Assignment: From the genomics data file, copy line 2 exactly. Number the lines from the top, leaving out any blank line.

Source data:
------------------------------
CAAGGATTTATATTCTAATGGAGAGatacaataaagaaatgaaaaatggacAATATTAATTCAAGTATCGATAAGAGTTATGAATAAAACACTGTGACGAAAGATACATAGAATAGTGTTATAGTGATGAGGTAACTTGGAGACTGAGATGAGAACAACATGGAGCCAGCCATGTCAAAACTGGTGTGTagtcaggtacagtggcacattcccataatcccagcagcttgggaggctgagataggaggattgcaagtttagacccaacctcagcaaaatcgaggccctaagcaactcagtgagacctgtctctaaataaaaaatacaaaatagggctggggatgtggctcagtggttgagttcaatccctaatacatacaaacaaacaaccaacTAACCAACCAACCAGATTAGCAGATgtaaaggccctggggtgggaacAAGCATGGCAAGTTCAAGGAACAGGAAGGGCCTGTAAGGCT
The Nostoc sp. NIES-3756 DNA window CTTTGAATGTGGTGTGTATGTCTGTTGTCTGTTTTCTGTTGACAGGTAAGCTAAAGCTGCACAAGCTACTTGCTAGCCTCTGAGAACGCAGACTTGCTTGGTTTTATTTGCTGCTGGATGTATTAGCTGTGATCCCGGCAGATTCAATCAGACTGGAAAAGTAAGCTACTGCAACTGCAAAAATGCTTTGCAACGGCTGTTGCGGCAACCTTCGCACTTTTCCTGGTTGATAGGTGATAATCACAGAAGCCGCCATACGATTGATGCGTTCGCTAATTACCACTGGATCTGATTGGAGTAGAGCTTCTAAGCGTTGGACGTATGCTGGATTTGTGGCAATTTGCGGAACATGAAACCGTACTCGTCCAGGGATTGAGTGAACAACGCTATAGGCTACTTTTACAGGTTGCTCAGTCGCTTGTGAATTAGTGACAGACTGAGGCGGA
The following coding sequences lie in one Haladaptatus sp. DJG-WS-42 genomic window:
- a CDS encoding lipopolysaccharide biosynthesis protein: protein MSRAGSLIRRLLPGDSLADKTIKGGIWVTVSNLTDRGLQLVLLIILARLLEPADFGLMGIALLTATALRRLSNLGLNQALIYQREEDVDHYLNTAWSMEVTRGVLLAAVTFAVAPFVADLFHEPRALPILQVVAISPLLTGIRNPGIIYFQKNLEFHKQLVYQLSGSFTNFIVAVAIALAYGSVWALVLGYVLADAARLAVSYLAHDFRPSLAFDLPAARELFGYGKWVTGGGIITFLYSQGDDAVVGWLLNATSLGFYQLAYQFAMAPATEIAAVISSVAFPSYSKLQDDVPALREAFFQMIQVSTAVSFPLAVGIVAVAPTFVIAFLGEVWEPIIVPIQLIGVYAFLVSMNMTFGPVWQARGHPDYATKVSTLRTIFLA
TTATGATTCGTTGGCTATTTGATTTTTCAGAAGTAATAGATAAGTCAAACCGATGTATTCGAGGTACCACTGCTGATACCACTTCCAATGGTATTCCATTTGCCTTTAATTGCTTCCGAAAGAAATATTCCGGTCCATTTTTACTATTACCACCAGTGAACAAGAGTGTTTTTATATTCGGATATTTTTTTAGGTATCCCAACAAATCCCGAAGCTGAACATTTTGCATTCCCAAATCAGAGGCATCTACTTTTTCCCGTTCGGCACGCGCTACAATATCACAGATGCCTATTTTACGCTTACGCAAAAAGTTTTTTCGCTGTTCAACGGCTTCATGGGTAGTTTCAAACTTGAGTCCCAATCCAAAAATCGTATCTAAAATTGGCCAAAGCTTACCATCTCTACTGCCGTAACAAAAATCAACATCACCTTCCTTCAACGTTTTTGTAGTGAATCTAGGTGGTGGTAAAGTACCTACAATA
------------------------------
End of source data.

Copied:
The Nostoc sp. NIES-3756 DNA window CTTTGAATGTGGTGTGTATGTCTGTTGTCTGTTTTCTGTTGACAGGTAAGCTAAAGCTGCACAAGCTACTTGCTAGCCTCTGAGAACGCAGACTTGCTTGGTTTTATTTGCTGCTGGATGTATTAGCTGTGATCCCGGCAGATTCAATCAGACTGGAAAAGTAAGCTACTGCAACTGCAAAAATGCTTTGCAACGGCTGTTGCGGCAACCTTCGCACTTTTCCTGGTTGATAGGTGATAATCACAGAAGCCGCCATACGATTGATGCGTTCGCTAATTACCACTGGATCTGATTGGAGTAGAGCTTCTAAGCGTTGGACGTATGCTGGATTTGTGGCAATTTGCGGAACATGAAACCGTACTCGTCCAGGGATTGAGTGAACAACGCTATAGGCTACTTTTACAGGTTGCTCAGTCGCTTGTGAATTAGTGACAGACTGAGGCGGA